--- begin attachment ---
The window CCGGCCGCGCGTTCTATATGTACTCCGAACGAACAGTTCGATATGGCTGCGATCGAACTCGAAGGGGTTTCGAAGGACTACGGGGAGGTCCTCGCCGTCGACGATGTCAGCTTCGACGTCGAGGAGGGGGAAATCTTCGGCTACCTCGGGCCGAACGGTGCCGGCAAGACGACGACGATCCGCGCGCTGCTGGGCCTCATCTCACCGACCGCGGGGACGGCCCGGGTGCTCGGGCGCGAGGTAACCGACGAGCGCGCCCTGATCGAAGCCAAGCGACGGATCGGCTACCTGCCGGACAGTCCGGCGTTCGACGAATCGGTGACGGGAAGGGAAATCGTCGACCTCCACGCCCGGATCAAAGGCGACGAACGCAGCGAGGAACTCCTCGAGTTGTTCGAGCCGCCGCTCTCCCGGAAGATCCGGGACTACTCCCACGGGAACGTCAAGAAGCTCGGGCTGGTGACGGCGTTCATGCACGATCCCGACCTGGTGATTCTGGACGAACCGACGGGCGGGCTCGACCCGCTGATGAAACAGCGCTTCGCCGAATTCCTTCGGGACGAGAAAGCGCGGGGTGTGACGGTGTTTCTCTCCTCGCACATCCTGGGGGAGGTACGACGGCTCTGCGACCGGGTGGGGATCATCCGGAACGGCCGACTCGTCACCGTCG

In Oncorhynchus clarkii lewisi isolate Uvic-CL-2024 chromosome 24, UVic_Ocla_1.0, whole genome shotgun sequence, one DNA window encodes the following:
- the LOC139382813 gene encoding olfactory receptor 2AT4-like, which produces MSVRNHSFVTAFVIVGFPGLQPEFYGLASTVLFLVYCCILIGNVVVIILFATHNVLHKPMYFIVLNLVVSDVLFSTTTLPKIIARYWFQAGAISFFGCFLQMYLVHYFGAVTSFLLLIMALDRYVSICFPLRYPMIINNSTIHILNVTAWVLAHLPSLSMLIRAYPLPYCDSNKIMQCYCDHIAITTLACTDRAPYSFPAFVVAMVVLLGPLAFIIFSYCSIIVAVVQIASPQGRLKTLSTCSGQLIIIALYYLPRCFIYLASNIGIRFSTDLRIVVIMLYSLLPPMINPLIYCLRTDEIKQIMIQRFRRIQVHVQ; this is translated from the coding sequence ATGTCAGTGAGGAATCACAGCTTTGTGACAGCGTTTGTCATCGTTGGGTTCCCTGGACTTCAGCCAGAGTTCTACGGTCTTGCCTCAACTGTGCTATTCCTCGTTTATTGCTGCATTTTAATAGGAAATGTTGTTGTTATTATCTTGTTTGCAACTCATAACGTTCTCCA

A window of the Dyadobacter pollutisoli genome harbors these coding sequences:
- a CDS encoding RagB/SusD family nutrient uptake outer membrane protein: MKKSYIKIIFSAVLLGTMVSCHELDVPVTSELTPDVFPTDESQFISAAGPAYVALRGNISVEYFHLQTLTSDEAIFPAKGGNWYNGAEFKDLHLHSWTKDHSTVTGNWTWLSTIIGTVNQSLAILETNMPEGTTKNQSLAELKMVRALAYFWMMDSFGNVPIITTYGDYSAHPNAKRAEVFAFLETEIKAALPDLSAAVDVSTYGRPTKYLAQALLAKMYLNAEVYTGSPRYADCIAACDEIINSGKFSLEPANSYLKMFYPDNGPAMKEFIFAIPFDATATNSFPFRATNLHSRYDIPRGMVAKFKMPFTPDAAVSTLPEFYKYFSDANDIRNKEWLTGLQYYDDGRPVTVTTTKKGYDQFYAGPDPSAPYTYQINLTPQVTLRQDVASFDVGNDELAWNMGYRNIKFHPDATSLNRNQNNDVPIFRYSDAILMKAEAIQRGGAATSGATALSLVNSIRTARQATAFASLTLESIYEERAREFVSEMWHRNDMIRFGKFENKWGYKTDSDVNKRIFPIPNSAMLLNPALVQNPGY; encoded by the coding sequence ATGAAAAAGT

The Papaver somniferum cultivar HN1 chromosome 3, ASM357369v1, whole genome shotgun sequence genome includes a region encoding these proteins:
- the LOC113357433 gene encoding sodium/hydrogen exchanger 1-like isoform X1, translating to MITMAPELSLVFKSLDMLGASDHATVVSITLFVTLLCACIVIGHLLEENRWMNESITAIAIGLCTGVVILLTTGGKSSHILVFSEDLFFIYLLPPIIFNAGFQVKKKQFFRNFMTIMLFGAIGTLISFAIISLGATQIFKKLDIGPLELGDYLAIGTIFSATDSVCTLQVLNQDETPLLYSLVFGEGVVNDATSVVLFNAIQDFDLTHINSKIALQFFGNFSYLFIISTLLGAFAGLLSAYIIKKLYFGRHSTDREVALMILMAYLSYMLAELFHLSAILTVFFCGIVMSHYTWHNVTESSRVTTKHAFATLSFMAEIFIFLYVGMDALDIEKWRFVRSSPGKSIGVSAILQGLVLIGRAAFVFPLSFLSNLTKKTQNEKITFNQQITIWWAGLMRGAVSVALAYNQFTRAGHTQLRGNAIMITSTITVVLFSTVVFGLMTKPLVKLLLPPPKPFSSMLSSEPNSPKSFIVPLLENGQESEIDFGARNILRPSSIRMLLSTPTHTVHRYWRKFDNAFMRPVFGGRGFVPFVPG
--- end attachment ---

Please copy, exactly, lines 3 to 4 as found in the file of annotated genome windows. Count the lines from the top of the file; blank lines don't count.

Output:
- the LOC139382813 gene encoding olfactory receptor 2AT4-like, which produces MSVRNHSFVTAFVIVGFPGLQPEFYGLASTVLFLVYCCILIGNVVVIILFATHNVLHKPMYFIVLNLVVSDVLFSTTTLPKIIARYWFQAGAISFFGCFLQMYLVHYFGAVTSFLLLIMALDRYVSICFPLRYPMIINNSTIHILNVTAWVLAHLPSLSMLIRAYPLPYCDSNKIMQCYCDHIAITTLACTDRAPYSFPAFVVAMVVLLGPLAFIIFSYCSIIVAVVQIASPQGRLKTLSTCSGQLIIIALYYLPRCFIYLASNIGIRFSTDLRIVVIMLYSLLPPMINPLIYCLRTDEIKQIMIQRFRRIQVHVQ; this is translated from the coding sequence ATGTCAGTGAGGAATCACAGCTTTGTGACAGCGTTTGTCATCGTTGGGTTCCCTGGACTTCAGCCAGAGTTCTACGGTCTTGCCTCAACTGTGCTATTCCTCGTTTATTGCTGCATTTTAATAGGAAATGTTGTTGTTATTATCTTGTTTGCAACTCATAACGTTCTCCA

A window of the Dyadobacter pollutisoli genome harbors these coding sequences: